The Cold War15Freedom became the central term of the American confrontation with communism in the Cold War, and when Americans looked back to their historical defenders of freedom, Lincoln seemed like the ideal figurehead to represent freedom to the world. As Barry Schwartz has rightly emphasized, this was a time when Lincoln became “a major political export” (Abraham Lincoln 97.) 16A real boost in the public perception and availability of resources on Lincoln occurred through the concentrated efforts of the United States Information Agency (USIA) and Voice of America, both of which focused on Germany as a “front nation” in the Cold War. Numerous diverse activities including lecture series, films, book gifts and official ceremonies helped spread the word of the Great Emancipator in the fight against communism, especially during the Lincoln Sesquicentennial. Ceremonies were held on Lincoln’s Birthday and plans formulated to make a life-size, permanent display log cabin replica a permanent exhibit in West Berlin—in conjunction with Mayor Willy Brandt’s return from his successful trip to the United States. More than a half-million envelopes carrying a Lincoln imprint were produced and used throughout that year. Brandt’s 1959 Lincoln speech in Springfield was widely distributed throughout Germany. In addition, a film of his Springfield visit was presented in many public showings (Abraham Lincoln Sesquicentennial 125). 17Like Lincoln, Brandt was a self-made-man who had worked himself up the social ladder; they both possessed a common work ethic, industriousness, honesty, humility, and authenticity. Brandt and later chancellor Helmut Schmidt quoted Lincoln in Parliament and during their speaking tours through the GDR in 1989. Brandt’s continuous references to Lincoln were a conscious political strategy to increase his own positive political image in Germany, an attempt to enhance his popularity, especially among educated Germans. 18In 1989, shortly before German reunification, the former chancellor often visited the German Democratic Republic. In his speeches and talks he again cited Lincoln’s words “A house divided against itself cannot stand.” For Brandt speaking at that historical moment, Lincoln now stood more for national unity than for the rights of workingmen (with which Social Democrats normally associated Lincoln). “In all the years I have read and thought about Lincoln,” said Brandt in 1989, “I always was fascinated by him, because he was a visionary and pragmatist at the same time.” These qualities, according to Brandt, were needed to solve the German question. The “house divided” metaphor was applied by Brandt to various historically specific German circumstances (Leinemann; Brandt).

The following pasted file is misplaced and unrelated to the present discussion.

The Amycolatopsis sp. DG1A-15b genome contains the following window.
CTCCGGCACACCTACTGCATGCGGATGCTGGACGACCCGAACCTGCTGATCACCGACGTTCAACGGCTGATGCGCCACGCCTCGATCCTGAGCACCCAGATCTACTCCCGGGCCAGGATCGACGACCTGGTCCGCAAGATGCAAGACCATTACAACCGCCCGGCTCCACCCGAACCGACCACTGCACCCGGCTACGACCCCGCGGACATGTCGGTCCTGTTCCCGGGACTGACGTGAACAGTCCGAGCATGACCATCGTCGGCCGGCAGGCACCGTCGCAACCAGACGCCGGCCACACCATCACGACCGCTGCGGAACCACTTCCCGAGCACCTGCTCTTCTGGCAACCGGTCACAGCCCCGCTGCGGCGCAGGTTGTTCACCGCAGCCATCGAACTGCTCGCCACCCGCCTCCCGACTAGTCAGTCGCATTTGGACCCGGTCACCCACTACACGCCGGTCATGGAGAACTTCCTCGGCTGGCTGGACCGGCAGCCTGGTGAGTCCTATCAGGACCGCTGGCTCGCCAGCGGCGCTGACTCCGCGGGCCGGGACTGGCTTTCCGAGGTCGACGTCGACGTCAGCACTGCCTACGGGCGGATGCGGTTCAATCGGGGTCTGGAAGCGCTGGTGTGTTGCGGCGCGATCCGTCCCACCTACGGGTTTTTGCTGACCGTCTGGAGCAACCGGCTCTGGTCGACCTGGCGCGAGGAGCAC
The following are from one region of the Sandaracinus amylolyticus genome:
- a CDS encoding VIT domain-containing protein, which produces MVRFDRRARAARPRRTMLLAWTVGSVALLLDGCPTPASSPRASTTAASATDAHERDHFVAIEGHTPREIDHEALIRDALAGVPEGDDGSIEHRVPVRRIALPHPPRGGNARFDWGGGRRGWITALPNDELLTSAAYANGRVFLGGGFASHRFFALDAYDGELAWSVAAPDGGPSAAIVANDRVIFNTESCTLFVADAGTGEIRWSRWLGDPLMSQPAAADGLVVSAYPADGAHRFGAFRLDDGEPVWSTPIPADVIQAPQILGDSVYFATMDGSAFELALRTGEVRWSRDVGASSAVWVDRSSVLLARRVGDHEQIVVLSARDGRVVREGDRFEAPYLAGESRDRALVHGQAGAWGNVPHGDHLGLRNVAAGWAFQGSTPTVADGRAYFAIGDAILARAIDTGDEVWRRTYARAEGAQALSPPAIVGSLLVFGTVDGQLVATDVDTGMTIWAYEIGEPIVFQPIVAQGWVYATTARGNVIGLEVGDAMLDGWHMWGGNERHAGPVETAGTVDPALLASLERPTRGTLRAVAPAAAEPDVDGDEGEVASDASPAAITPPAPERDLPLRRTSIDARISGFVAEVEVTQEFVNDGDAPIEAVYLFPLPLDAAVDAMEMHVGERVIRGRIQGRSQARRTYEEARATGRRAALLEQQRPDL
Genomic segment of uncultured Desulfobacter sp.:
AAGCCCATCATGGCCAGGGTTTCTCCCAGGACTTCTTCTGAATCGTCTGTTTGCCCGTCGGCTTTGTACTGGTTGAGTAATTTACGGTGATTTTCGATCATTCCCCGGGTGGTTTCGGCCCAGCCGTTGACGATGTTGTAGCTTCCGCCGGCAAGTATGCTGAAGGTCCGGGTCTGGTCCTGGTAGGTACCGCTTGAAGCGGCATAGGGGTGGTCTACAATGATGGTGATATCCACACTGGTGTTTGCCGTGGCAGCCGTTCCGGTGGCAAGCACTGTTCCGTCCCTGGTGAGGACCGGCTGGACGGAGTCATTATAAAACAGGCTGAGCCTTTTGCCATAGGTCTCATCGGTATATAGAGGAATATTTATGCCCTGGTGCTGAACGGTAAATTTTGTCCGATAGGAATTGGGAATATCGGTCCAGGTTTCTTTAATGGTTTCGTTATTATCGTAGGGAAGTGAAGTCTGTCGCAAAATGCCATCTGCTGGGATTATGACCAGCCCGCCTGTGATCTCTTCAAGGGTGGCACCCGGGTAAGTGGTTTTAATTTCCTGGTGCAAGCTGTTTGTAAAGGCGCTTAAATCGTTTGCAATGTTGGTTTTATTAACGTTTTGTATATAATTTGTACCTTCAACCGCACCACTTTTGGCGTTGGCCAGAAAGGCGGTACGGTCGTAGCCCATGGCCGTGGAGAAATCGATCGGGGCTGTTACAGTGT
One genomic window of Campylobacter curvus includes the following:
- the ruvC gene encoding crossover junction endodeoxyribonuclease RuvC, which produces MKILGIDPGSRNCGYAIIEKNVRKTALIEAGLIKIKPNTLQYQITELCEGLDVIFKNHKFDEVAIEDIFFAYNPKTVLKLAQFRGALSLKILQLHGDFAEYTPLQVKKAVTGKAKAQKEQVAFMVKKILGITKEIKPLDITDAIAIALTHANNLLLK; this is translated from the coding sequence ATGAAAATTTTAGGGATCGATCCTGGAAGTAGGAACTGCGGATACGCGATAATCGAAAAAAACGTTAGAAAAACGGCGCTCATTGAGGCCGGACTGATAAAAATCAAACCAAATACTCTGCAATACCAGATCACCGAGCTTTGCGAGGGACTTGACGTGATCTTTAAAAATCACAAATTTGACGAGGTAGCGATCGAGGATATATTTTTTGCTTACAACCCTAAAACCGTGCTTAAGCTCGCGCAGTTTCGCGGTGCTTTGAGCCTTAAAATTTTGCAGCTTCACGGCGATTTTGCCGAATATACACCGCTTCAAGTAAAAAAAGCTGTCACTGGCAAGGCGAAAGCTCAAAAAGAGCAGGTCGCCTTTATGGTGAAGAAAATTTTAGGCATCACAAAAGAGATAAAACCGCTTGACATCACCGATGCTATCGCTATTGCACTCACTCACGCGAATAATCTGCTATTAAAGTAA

After German Unification19In 1998, Egon Bahr, former German Federal Minister for Special Affairs and close associate of Brandt, delivered a lecture honoring the former chancellor in Berlin. He quoted a Brandt statement from 1966: “A people cannot live together permanently—without losing its inner balance—without first saying yes to its fatherland.” 20As Bahr added, this was the Brandt version of the often used “house divided” quotation from Lincoln. Bahr gave this Brandt quotation a contemporary meaning when he emphasized it nine years after reunification, even though the mentality and social reality of both Germanies had remained so different (Bahr). 21With the initial German “Obama fever,” Obama’s frequent references to Lincoln and the coincidence of Obama’s inauguration and the Lincoln Bicentennial, Germans renewed their interest and fascination with Lincoln. In 2009, three new major Lincoln biographies were published. Willy Brandt was right when he emphasized fifty-six years ago in Springfield that Lincoln “does not belong to [Americans] alone, he belongs to all of us […]” (New York Times 13 Feb. 1959: 21).